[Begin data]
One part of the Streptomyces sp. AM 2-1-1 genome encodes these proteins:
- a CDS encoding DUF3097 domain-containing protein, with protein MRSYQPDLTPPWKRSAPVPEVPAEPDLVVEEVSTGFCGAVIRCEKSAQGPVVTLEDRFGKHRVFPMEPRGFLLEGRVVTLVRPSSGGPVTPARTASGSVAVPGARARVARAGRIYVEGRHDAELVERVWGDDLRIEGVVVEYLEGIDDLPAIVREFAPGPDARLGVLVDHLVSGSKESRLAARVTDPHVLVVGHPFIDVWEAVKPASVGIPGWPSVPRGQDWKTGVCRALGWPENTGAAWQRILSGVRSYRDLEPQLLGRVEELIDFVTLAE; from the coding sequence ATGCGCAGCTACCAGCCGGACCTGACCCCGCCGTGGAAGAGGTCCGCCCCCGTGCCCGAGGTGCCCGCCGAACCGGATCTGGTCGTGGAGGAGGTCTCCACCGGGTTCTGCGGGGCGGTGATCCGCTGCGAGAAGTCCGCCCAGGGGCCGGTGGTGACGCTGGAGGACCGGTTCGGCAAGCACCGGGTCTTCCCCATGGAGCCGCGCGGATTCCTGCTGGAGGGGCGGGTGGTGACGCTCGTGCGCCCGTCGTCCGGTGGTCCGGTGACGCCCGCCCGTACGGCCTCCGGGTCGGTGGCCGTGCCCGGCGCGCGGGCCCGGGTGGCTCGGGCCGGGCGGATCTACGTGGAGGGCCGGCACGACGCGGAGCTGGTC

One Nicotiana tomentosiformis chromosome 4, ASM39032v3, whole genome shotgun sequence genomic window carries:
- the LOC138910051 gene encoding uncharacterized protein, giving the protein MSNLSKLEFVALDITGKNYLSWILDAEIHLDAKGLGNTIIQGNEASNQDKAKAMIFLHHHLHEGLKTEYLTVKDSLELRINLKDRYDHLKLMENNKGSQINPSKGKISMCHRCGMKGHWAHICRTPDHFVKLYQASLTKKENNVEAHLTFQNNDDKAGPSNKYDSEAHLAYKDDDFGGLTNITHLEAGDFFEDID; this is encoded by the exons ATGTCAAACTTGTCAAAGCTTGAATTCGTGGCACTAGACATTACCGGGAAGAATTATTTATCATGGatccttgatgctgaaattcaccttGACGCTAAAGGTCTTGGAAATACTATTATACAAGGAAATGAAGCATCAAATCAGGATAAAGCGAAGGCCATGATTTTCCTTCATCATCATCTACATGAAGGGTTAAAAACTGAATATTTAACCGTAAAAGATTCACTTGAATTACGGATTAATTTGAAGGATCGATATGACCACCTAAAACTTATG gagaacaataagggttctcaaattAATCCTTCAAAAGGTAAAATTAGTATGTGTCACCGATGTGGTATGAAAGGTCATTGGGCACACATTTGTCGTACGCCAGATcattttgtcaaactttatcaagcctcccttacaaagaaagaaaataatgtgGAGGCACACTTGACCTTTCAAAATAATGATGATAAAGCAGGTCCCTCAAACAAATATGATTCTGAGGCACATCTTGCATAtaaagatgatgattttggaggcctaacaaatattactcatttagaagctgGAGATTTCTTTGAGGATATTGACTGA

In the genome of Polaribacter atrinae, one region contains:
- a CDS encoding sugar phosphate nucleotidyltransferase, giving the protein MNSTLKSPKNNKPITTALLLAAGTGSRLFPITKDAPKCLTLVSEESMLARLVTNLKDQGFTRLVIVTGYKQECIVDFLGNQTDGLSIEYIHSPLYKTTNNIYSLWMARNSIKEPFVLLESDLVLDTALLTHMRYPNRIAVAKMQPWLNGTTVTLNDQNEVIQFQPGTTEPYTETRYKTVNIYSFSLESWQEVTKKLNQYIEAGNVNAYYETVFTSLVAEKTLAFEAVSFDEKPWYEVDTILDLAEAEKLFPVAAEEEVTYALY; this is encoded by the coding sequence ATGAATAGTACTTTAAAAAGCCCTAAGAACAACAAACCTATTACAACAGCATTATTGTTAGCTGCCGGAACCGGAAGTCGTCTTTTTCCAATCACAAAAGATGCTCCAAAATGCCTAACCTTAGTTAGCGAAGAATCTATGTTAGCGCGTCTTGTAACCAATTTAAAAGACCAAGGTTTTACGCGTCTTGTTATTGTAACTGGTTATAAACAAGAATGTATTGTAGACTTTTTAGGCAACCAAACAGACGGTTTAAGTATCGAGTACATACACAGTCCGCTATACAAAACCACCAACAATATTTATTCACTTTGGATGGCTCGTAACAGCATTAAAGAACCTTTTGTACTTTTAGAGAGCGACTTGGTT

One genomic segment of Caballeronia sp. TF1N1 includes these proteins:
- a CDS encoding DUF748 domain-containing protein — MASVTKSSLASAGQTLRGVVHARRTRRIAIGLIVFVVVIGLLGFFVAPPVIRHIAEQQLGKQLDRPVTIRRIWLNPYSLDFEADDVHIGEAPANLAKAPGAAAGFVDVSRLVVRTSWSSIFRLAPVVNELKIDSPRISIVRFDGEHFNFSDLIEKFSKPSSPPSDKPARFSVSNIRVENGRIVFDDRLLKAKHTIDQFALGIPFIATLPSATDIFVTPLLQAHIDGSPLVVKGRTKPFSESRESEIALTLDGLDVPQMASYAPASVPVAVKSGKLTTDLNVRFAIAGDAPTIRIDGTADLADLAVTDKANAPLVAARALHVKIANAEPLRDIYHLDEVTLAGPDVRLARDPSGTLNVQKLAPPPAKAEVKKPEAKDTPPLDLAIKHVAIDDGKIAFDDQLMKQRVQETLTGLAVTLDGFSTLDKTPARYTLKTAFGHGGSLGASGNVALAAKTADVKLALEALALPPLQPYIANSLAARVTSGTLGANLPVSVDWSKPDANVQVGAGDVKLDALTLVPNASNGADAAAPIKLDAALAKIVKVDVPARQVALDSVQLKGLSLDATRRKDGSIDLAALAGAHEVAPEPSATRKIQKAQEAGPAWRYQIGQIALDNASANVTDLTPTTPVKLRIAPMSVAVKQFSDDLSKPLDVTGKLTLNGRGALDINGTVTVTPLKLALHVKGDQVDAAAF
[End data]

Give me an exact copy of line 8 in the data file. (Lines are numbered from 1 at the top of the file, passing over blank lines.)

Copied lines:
- a CDS encoding DUF748 domain-containing protein — MASVTKSSLASAGQTLRGVVHARRTRRIAIGLIVFVVVIGLLGFFVAPPVIRHIAEQQLGKQLDRPVTIRRIWLNPYSLDFEADDVHIGEAPANLAKAPGAAAGFVDVSRLVVRTSWSSIFRLAPVVNELKIDSPRISIVRFDGEHFNFSDLIEKFSKPSSPPSDKPARFSVSNIRVENGRIVFDDRLLKAKHTIDQFALGIPFIATLPSATDIFVTPLLQAHIDGSPLVVKGRTKPFSESRESEIALTLDGLDVPQMASYAPASVPVAVKSGKLTTDLNVRFAIAGDAPTIRIDGTADLADLAVTDKANAPLVAARALHVKIANAEPLRDIYHLDEVTLAGPDVRLARDPSGTLNVQKLAPPPAKAEVKKPEAKDTPPLDLAIKHVAIDDGKIAFDDQLMKQRVQETLTGLAVTLDGFSTLDKTPARYTLKTAFGHGGSLGASGNVALAAKTADVKLALEALALPPLQPYIANSLAARVTSGTLGANLPVSVDWSKPDANVQVGAGDVKLDALTLVPNASNGADAAAPIKLDAALAKIVKVDVPARQVALDSVQLKGLSLDATRRKDGSIDLAALAGAHEVAPEPSATRKIQKAQEAGPAWRYQIGQIALDNASANVTDLTPTTPVKLRIAPMSVAVKQFSDDLSKPLDVTGKLTLNGRGALDINGTVTVTPLKLALHVKGDQVDAAAF